Research on aging in model organisms has revealed different molecular mechanisms involved in the regulation of the lifespan. Studies on Saccharomyces cerevisiae have highlighted the role of the Sir2 family of genes, human Sirtuin homologs, as the longevity factors. In Caenorhabditis elegans, the daf-16 gene, a mammalian homolog of FoxO genes, was shown to function as a longevity gene. A wide array of studies has provided evidence for a role of the activation of innate immunity during aging process in mammals. This process has been called inflamm-aging. The master regulator of innate immunity is the NF-κB system. In this review, we focus on the several interactions of aging-associated signaling cascades regulated either by Sirtuins and FoxOs or NF-κB signaling pathways. We provide evidence that signaling via the longevity factors of FoxOs and SIRT1 can inhibit NF-κB signaling and simultaneously protect against inflamm-aging process.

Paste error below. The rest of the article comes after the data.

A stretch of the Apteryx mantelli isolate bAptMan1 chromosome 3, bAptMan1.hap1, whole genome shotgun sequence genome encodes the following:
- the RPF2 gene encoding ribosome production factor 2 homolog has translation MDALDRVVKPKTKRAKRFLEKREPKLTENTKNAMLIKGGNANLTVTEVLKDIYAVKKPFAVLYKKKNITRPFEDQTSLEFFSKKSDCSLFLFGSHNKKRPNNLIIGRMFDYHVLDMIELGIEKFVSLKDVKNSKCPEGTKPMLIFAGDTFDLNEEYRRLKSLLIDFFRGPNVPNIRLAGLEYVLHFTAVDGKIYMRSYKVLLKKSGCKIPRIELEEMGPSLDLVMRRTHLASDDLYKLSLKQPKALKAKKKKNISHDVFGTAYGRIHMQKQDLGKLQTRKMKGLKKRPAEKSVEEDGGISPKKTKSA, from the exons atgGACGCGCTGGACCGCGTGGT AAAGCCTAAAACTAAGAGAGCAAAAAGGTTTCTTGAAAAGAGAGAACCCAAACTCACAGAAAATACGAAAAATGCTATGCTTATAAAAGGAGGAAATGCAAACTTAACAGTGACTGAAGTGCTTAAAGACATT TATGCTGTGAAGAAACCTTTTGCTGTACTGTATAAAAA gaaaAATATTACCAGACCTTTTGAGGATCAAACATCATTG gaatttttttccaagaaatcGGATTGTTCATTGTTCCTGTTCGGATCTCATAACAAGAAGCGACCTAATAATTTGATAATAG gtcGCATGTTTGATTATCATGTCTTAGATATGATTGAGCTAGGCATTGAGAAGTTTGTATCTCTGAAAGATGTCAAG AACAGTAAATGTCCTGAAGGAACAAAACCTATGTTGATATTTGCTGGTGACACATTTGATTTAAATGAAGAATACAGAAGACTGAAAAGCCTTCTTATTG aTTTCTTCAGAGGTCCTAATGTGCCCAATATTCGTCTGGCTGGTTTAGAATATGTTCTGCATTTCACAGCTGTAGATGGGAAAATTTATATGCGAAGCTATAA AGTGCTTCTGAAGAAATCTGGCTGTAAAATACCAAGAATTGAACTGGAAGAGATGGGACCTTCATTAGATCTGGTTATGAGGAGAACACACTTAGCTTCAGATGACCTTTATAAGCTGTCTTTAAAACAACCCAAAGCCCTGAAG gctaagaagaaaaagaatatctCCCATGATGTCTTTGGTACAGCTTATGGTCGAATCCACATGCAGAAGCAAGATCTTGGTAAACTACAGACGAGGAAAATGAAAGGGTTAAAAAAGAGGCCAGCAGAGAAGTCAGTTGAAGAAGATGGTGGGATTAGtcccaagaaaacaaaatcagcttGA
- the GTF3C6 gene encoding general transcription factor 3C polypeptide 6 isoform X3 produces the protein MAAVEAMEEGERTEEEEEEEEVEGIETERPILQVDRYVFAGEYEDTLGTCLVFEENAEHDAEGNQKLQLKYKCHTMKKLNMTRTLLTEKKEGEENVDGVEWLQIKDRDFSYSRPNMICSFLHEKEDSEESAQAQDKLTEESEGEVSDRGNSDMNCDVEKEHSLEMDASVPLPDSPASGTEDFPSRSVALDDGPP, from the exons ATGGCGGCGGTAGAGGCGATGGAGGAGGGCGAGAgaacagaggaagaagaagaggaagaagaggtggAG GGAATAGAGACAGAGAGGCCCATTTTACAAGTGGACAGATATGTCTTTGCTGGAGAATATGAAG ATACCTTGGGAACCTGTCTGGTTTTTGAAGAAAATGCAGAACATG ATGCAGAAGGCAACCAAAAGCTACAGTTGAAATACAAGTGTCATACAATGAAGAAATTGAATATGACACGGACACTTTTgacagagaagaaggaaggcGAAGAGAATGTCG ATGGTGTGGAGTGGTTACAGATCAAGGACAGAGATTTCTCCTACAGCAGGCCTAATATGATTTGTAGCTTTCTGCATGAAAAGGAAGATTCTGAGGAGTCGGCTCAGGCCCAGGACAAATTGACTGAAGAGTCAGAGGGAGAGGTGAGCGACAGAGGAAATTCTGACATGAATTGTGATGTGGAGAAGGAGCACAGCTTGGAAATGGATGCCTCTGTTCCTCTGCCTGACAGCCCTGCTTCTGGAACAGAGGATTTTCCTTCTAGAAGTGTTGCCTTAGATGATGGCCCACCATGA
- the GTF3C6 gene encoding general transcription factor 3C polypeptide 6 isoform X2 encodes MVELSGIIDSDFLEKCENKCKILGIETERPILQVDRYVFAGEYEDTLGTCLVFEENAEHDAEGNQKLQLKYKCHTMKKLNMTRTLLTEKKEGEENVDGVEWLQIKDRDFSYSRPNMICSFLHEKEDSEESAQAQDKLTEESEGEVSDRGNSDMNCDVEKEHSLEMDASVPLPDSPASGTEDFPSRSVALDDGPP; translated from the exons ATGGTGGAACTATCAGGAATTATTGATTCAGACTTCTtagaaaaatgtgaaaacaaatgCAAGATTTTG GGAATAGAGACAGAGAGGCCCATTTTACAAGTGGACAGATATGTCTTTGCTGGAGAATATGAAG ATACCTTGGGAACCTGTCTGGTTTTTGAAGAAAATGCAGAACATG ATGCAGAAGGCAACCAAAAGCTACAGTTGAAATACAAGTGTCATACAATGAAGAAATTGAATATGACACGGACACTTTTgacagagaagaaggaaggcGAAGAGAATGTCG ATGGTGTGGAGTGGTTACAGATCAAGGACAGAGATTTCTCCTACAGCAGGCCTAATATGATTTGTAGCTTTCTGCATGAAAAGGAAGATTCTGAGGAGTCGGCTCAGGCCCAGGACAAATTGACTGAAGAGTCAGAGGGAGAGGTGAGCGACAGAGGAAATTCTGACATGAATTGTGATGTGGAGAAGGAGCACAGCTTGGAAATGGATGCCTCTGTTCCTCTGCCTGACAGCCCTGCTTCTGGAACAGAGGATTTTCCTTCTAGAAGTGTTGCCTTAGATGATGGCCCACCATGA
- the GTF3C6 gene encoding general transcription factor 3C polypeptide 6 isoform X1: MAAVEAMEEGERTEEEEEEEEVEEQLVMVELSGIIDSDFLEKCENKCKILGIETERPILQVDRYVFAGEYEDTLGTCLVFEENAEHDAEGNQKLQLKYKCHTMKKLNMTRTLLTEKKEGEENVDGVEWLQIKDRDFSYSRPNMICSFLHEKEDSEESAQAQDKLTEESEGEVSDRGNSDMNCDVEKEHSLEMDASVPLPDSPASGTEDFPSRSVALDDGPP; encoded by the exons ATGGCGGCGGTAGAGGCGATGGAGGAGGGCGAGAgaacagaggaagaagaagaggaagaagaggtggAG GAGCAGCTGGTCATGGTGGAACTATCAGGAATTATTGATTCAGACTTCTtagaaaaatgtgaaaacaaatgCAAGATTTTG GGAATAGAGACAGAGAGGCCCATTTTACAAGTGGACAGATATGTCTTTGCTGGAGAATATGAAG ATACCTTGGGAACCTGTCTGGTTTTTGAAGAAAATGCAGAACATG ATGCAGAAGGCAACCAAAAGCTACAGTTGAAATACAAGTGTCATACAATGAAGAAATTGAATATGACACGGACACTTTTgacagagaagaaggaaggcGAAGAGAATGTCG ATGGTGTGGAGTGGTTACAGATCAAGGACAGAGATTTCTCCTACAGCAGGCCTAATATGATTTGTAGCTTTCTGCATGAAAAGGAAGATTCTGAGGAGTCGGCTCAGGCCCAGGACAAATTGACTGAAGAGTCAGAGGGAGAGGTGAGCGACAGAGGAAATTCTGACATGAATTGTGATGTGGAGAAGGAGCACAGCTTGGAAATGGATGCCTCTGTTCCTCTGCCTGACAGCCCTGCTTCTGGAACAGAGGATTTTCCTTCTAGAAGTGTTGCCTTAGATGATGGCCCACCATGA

This is a preview of subscription content, access via your institution.
Buy single article
Instant access to the full article PDF.
Tax calculation will be finalised during checkout.
Received 4 October 2007; received after revision 7 November 2007; accepted 9 November 2007
About this article
Cite this article
Salminen, A., Ojala, J., Huuskonen, J. et al. Interaction of aging-associated signaling cascades: Inhibition of NF-κB signaling by longevity factors FoxOs and SIRT1. Cell. Mol. Life Sci. 65, 1049–1058 (2008). https://doi.org/10.1007/s00018-008-7461-3